Dawkins explores the origin of religion through both, historic as well as Darwinismic means. Since my religion has never been in direct contradiction with the theory of evolution, I have never first-handedly experienced any dogma relating to this particular aspect the way Christians do. To me, evolution is and always will be brilliant and Darwin more so for coming up with it (though I never successfully finished reading The Origin of Species). It was interesting however, to ponder upon why we, as a race came to need religion in the first place. Was it because we needed a moral code of conduct to guide us through the generations? If so, why do we need to be good at all? As a spin-off from evolution, Dawkins argues about the need to be good perhaps in order to encourage altruism within a community-in order to preserve a set of genes. Because during evolution, genes fight for self-preservation. That would mean siblings and closely-related communities would develop a sense of protection towards one another in order to protect their genes.
Dawkins also explores the evolution of memes in much the same way as genes evolve–in a environment best suited to cultivate them. And he talked about the concept of Zeitgeist- how we move forward through the ages to a point where Hitler, if you really compare him with someone like Genghis Khan, might come out looking like the better man to our modern eyes.
One of the most interesting facts about this book was the Cargo Cults of Pacific Melanesia and New Guinea where the original inhabitants were so impressed with the presence of huge ships and planes bringing in cargo while their supervisors sat back on seats doing seemingly nothing but observing ‘rituals’ such as ruffling through sheets of paper and making people march up and down in long lines, that they built a whole religion out of it. Fascinating indeed, but more than that, it is terrifying in a way if you think that all the suffering in the name of religion could have its origins in a culture that grew out of something just as silly!
God Consoles- Why I Need SOMETHING to believe in, even though it feels like I am my own psychology experiment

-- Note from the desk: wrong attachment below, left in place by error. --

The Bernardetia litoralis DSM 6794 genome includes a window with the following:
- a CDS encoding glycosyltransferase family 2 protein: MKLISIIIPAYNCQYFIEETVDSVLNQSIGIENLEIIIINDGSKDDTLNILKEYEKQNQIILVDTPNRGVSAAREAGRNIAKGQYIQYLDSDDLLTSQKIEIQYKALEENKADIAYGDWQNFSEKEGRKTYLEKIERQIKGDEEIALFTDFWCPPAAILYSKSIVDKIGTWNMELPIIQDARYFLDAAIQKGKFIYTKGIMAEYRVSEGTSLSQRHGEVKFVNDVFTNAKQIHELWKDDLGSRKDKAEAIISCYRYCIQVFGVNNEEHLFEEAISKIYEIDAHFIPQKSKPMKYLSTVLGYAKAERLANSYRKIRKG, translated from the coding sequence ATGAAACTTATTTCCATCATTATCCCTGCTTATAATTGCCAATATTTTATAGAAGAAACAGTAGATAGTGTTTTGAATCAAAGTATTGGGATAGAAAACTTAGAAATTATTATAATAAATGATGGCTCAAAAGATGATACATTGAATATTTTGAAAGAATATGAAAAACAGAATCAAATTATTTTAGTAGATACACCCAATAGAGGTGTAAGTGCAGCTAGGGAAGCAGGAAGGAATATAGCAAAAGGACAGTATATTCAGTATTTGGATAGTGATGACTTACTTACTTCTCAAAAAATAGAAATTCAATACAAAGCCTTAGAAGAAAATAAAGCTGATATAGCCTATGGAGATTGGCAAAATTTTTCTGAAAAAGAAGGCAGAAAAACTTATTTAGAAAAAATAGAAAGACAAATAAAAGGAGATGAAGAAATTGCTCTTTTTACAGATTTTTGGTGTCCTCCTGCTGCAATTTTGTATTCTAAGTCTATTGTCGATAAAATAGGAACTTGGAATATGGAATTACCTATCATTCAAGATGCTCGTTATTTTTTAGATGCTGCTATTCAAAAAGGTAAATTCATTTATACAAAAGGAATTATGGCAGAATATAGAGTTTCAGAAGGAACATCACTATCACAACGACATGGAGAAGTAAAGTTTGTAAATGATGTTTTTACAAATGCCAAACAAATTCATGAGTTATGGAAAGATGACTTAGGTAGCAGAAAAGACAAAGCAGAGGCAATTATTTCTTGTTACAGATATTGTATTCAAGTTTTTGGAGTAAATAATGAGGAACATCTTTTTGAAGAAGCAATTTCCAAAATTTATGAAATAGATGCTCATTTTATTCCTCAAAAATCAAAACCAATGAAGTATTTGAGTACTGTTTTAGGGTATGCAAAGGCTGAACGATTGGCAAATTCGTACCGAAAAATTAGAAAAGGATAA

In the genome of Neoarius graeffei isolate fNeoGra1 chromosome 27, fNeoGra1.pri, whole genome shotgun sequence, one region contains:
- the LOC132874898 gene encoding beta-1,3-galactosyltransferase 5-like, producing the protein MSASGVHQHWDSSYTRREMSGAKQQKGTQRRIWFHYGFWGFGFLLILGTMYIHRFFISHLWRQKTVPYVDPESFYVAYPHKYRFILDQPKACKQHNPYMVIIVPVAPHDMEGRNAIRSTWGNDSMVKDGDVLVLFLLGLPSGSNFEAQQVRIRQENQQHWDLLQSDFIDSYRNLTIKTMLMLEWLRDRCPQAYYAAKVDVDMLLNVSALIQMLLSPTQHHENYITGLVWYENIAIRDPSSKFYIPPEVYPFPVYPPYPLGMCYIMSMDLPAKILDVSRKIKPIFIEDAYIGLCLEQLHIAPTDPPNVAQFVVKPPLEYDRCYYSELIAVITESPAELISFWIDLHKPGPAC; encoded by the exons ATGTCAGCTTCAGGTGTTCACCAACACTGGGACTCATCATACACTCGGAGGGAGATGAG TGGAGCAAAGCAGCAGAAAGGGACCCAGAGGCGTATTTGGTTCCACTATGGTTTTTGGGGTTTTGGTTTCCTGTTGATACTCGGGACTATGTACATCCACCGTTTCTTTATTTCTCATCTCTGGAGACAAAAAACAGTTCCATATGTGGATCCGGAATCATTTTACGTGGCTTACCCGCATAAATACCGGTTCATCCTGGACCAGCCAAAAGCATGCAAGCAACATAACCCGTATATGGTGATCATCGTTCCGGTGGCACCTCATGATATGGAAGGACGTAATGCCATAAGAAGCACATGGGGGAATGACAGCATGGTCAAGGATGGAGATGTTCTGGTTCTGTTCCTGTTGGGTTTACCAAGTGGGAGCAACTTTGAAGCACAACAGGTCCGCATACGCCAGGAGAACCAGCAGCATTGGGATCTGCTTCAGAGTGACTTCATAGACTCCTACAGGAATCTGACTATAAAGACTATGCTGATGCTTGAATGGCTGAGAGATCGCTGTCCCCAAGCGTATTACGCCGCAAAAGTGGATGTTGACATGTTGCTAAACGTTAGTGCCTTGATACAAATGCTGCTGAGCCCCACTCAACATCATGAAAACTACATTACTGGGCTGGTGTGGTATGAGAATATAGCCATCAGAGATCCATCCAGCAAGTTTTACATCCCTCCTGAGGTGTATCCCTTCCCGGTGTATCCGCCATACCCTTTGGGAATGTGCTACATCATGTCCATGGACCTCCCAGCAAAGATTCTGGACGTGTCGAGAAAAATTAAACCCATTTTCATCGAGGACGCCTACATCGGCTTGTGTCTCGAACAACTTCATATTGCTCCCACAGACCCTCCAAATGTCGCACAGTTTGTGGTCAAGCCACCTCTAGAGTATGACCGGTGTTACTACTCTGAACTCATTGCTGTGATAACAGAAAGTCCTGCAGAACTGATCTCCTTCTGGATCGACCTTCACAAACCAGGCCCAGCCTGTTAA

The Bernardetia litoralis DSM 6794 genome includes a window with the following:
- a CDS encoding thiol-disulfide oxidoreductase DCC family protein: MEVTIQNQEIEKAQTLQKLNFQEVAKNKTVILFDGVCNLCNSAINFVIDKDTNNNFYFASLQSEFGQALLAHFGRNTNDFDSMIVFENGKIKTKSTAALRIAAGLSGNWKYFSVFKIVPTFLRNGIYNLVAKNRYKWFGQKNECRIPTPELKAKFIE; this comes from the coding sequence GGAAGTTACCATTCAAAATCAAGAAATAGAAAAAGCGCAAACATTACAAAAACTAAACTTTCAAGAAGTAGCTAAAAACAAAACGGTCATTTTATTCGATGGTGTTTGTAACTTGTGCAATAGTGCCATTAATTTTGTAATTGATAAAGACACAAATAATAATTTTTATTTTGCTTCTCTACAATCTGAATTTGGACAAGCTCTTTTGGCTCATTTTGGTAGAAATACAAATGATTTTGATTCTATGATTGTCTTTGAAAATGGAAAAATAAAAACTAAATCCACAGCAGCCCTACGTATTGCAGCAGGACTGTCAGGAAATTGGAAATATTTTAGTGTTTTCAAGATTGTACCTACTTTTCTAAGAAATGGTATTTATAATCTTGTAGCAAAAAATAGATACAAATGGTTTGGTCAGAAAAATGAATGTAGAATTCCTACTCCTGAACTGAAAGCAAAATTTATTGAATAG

Dawkins talks about the need for religion. One of the areas which I don’t think he touched satisfactorily was explaining how we can get consolation without religion. It is true, that for many people-including me- God is just a means of self-comfort when I am really sad and crying and don’t have anyone to talk to. Since I am emotionally weak, it makes me feel secure to think that I have a friend out there who is listening; to whom I am important enough and my petty problems worth the trouble. It is making me sad to have to question whether this ‘friend’ could just a voice inside my head. And that is the only real sense in which I need religion-not because I need to want to have a higher purpose for my existence but just because I cannot bear the possibility that I am completely alone in this cosmos; that I arose from nothingness and will go back to it without having a helping hand to ease my transition through the unavoidable.
When I was small, I read a story about a little girl called Lucy who discovered a secret door in a tree behind her garden. This door led her to a world of fairies and imps and elves who told her stories, showed her magic tricks and made her delicious scones to eat. One day she decided to share the secret place with a friend; when she took her friend to the garden however, the door was gone and so was all the magic. Returning to her room, Lucy cried and cried for days and felt silly for being laughed at by her friend. Then one day, all her magical creatures came back to her and told her that her friend couldn’t see them because she didn’t have any faith! And they only appear in front of people like her, people who believe in their existence and have faith in them. The next morning, she went back and the door was there again. She went in and found all her magical friends waiting for her. After that, she always continued to visit them in secret and never forgot to believe in them.
I remember this story fondly. I even spent some time looking around my own house for a similar door and telling myself ‘I believe in magic, I believe in magic.’ But it is so sad that a beautiful childhood story like that which taught me to have faith, can suddenly feel like its crumbling to pieces. Because every time I think about having faith, I would find myself wondering why. And no rational argument in the world would explain why exactly I should have faith in something that has no proof- why is it considered so ethereal and wonderful to have faith in something-just anything-that is unexplained (especially when we know there are hundreds of different kinds of faith in the world; Muslims destroyed Hindu idols and consider it childish to worship ‘pieces of stones’ whereas we are equally likely to find it quite incredible that a virgin could give birth to the savior of the world) but to have faith in something we can easily prove can still be questioned, condemned, boycotted.
In the end, I am starting to go back to my earlier conclusion regarding ‘God’- a conclusion Dawkins couldn’t shake. Something that came to me during reading Dan Brown’s books and later when I began to indulge in Ayn Rand’s objectivism- the real powers to love and live and create and be powerful exist within US. We might be a teeny tiny dot in one corner of the universe, but this earth has been given to us somehow and we have been gifted with the powers to create and dream and exist. So our ultimate reasons to exist should revolve around happiness in this life. You love someone? Do it for yourself. You want to be kind to a stranger? It will make you feel good. You can create something wonderful? Do it for the satisfaction. You want to work hard? Do it for the sense of fulfillment.